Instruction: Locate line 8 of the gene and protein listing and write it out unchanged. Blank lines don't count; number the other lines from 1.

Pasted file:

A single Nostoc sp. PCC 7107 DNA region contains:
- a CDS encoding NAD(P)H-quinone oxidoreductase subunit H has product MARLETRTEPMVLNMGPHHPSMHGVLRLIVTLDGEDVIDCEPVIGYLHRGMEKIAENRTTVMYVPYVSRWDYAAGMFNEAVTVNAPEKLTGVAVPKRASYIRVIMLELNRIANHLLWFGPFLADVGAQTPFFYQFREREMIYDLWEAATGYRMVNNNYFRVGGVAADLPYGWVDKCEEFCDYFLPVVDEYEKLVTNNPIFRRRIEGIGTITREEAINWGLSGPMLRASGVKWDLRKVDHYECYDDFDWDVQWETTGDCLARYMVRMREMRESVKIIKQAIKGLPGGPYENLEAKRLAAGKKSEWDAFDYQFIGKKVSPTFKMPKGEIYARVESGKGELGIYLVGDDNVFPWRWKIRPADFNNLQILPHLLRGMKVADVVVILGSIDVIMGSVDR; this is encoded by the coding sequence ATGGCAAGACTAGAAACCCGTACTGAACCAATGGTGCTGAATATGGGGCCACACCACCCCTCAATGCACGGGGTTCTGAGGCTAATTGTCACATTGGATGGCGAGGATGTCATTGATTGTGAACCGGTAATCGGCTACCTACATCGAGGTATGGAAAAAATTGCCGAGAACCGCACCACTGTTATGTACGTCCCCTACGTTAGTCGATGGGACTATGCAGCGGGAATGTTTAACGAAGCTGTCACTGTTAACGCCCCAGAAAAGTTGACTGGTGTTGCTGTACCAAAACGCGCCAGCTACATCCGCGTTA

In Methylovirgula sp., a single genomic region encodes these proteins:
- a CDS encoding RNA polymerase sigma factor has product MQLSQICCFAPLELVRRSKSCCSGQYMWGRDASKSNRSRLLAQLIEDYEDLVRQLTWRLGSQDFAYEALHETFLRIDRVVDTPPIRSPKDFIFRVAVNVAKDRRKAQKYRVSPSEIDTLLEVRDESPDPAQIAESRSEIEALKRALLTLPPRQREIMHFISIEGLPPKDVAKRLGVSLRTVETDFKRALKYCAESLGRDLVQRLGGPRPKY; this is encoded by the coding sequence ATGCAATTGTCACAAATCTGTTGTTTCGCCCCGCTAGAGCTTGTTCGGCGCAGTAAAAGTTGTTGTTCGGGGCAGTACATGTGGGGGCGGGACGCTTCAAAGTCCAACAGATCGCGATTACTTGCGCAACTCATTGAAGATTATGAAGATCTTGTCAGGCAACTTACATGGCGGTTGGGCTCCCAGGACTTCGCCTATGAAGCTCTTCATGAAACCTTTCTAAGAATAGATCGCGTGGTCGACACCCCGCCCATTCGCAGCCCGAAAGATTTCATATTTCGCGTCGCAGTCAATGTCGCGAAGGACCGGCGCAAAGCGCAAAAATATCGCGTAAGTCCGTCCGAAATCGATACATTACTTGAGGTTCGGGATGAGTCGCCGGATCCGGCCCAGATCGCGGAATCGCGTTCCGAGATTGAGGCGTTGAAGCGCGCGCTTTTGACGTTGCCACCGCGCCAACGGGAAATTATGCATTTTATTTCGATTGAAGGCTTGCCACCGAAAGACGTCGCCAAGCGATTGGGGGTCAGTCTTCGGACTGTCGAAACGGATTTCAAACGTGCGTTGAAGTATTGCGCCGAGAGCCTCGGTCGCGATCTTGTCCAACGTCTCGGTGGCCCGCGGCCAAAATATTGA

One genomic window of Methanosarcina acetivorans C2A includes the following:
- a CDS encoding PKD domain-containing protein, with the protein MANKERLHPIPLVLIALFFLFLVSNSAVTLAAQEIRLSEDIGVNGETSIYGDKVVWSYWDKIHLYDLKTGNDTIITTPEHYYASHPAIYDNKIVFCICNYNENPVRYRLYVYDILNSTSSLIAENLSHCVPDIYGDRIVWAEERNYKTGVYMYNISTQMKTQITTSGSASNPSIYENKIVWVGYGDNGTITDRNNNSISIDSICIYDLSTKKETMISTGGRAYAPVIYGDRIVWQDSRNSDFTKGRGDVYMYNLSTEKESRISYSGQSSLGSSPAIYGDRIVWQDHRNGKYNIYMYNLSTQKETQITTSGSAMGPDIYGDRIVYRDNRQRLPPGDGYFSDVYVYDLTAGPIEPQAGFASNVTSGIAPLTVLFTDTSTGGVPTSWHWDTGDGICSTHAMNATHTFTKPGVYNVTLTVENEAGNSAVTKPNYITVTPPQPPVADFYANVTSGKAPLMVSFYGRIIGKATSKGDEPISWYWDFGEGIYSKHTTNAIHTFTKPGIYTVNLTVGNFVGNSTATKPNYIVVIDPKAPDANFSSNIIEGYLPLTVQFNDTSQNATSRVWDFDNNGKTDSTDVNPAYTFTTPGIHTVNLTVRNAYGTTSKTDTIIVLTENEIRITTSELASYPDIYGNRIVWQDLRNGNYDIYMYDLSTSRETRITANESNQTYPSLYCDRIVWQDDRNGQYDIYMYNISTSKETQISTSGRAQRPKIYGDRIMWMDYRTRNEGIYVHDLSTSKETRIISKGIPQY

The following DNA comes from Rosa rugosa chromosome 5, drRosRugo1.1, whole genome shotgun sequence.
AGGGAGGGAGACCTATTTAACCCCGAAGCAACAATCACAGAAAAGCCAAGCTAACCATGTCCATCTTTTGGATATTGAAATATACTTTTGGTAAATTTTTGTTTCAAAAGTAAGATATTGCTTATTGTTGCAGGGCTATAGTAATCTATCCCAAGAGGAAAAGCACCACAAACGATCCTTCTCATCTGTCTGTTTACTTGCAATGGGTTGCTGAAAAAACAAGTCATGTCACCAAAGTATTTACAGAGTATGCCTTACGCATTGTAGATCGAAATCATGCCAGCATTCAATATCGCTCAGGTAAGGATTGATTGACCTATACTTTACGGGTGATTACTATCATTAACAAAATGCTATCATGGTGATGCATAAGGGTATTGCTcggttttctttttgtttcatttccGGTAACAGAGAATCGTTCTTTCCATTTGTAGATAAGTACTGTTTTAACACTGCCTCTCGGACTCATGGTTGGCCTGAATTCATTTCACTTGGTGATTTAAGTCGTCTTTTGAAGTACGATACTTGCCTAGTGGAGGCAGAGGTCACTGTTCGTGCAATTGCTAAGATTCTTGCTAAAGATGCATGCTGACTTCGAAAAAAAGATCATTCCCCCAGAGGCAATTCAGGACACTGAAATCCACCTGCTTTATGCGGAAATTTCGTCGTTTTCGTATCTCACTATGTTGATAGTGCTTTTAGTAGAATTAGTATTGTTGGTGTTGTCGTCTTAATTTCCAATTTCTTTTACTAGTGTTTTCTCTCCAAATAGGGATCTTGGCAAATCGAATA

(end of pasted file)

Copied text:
AGGGAGGGAGACCTATTTAACCCCGAAGCAACAATCACAGAAAAGCCAAGCTAACCATGTCCATCTTTTGGATATTGAAATATACTTTTGGTAAATTTTTGTTTCAAAAGTAAGATATTGCTTATTGTTGCAGGGCTATAGTAATCTATCCCAAGAGGAAAAGCACCACAAACGATCCTTCTCATCTGTCTGTTTACTTGCAATGGGTTGCTGAAAAAACAAGTCATGTCACCAAAGTATTTACAGAGTATGCCTTACGCATTGTAGATCGAAATCATGCCAGCATTCAATATCGCTCAGGTAAGGATTGATTGACCTATACTTTACGGGTGATTACTATCATTAACAAAATGCTATCATGGTGATGCATAAGGGTATTGCTcggttttctttttgtttcatttccGGTAACAGAGAATCGTTCTTTCCATTTGTAGATAAGTACTGTTTTAACACTGCCTCTCGGACTCATGGTTGGCCTGAATTCATTTCACTTGGTGATTTAAGTCGTCTTTTGAAGTACGATACTTGCCTAGTGGAGGCAGAGGTCACTGTTCGTGCAATTGCTAAGATTCTTGCTAAAGATGCATGCTGACTTCGAAAAAAAGATCATTCCCCCAGAGGCAATTCAGGACACTGAAATCCACCTGCTTTATGCGGAAATTTCGTCGTTTTCGTATCTCACTATGTTGATAGTGCTTTTAGTAGAATTAGTATTGTTGGTGTTGTCGTCTTAATTTCCAATTTCTTTTACTAGTGTTTTCTCTCCAAATAGGGATCTTGGCAAATCGAATA